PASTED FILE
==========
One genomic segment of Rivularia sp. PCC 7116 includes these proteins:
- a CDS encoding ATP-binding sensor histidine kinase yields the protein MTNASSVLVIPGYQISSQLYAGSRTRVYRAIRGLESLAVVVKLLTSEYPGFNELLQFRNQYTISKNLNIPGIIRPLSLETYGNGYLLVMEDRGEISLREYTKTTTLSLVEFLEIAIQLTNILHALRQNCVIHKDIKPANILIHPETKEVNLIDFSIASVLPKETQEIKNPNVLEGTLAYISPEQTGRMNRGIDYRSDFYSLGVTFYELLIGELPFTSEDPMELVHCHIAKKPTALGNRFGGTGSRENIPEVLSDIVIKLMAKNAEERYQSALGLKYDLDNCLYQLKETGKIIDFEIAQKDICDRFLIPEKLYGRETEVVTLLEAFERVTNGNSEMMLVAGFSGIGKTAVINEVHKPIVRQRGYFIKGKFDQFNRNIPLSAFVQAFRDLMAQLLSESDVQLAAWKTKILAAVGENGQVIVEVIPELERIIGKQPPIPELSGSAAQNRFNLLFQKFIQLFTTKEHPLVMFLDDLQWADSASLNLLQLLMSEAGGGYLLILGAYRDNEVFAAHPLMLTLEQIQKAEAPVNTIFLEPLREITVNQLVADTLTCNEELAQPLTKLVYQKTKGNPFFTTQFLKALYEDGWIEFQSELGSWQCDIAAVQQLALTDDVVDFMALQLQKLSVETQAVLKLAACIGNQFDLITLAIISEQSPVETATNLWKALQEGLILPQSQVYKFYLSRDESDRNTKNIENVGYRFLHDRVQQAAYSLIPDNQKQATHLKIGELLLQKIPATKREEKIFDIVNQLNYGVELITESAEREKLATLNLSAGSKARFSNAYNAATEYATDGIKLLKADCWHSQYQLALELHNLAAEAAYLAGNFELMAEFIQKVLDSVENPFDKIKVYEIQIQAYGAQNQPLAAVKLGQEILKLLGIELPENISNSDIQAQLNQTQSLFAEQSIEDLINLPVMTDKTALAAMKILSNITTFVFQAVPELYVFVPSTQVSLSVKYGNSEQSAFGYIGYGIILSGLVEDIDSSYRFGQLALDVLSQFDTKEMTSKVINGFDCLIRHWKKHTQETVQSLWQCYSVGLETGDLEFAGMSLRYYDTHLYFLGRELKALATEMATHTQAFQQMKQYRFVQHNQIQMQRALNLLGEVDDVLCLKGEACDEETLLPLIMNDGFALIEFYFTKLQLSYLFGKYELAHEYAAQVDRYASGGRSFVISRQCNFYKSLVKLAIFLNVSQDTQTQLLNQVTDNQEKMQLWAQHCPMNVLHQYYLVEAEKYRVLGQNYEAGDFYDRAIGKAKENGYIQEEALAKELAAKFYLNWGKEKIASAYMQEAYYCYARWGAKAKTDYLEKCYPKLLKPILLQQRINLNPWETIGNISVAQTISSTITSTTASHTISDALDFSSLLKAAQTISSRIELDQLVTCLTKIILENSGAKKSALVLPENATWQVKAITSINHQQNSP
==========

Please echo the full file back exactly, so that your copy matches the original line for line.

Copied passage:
One genomic segment of Rivularia sp. PCC 7116 includes these proteins:
- a CDS encoding ATP-binding sensor histidine kinase yields the protein MTNASSVLVIPGYQISSQLYAGSRTRVYRAIRGLESLAVVVKLLTSEYPGFNELLQFRNQYTISKNLNIPGIIRPLSLETYGNGYLLVMEDRGEISLREYTKTTTLSLVEFLEIAIQLTNILHALRQNCVIHKDIKPANILIHPETKEVNLIDFSIASVLPKETQEIKNPNVLEGTLAYISPEQTGRMNRGIDYRSDFYSLGVTFYELLIGELPFTSEDPMELVHCHIAKKPTALGNRFGGTGSRENIPEVLSDIVIKLMAKNAEERYQSALGLKYDLDNCLYQLKETGKIIDFEIAQKDICDRFLIPEKLYGRETEVVTLLEAFERVTNGNSEMMLVAGFSGIGKTAVINEVHKPIVRQRGYFIKGKFDQFNRNIPLSAFVQAFRDLMAQLLSESDVQLAAWKTKILAAVGENGQVIVEVIPELERIIGKQPPIPELSGSAAQNRFNLLFQKFIQLFTTKEHPLVMFLDDLQWADSASLNLLQLLMSEAGGGYLLILGAYRDNEVFAAHPLMLTLEQIQKAEAPVNTIFLEPLREITVNQLVADTLTCNEELAQPLTKLVYQKTKGNPFFTTQFLKALYEDGWIEFQSELGSWQCDIAAVQQLALTDDVVDFMALQLQKLSVETQAVLKLAACIGNQFDLITLAIISEQSPVETATNLWKALQEGLILPQSQVYKFYLSRDESDRNTKNIENVGYRFLHDRVQQAAYSLIPDNQKQATHLKIGELLLQKIPATKREEKIFDIVNQLNYGVELITESAEREKLATLNLSAGSKARFSNAYNAATEYATDGIKLLKADCWHSQYQLALELHNLAAEAAYLAGNFELMAEFIQKVLDSVENPFDKIKVYEIQIQAYGAQNQPLAAVKLGQEILKLLGIELPENISNSDIQAQLNQTQSLFAEQSIEDLINLPVMTDKTALAAMKILSNITTFVFQAVPELYVFVPSTQVSLSVKYGNSEQSAFGYIGYGIILSGLVEDIDSSYRFGQLALDVLSQFDTKEMTSKVINGFDCLIRHWKKHTQETVQSLWQCYSVGLETGDLEFAGMSLRYYDTHLYFLGRELKALATEMATHTQAFQQMKQYRFVQHNQIQMQRALNLLGEVDDVLCLKGEACDEETLLPLIMNDGFALIEFYFTKLQLSYLFGKYELAHEYAAQVDRYASGGRSFVISRQCNFYKSLVKLAIFLNVSQDTQTQLLNQVTDNQEKMQLWAQHCPMNVLHQYYLVEAEKYRVLGQNYEAGDFYDRAIGKAKENGYIQEEALAKELAAKFYLNWGKEKIASAYMQEAYYCYARWGAKAKTDYLEKCYPKLLKPILLQQRINLNPWETIGNISVAQTISSTITSTTASHTISDALDFSSLLKAAQTISSRIELDQLVTCLTKIILENSGAKKSALVLPENATWQVKAITSINHQQNSP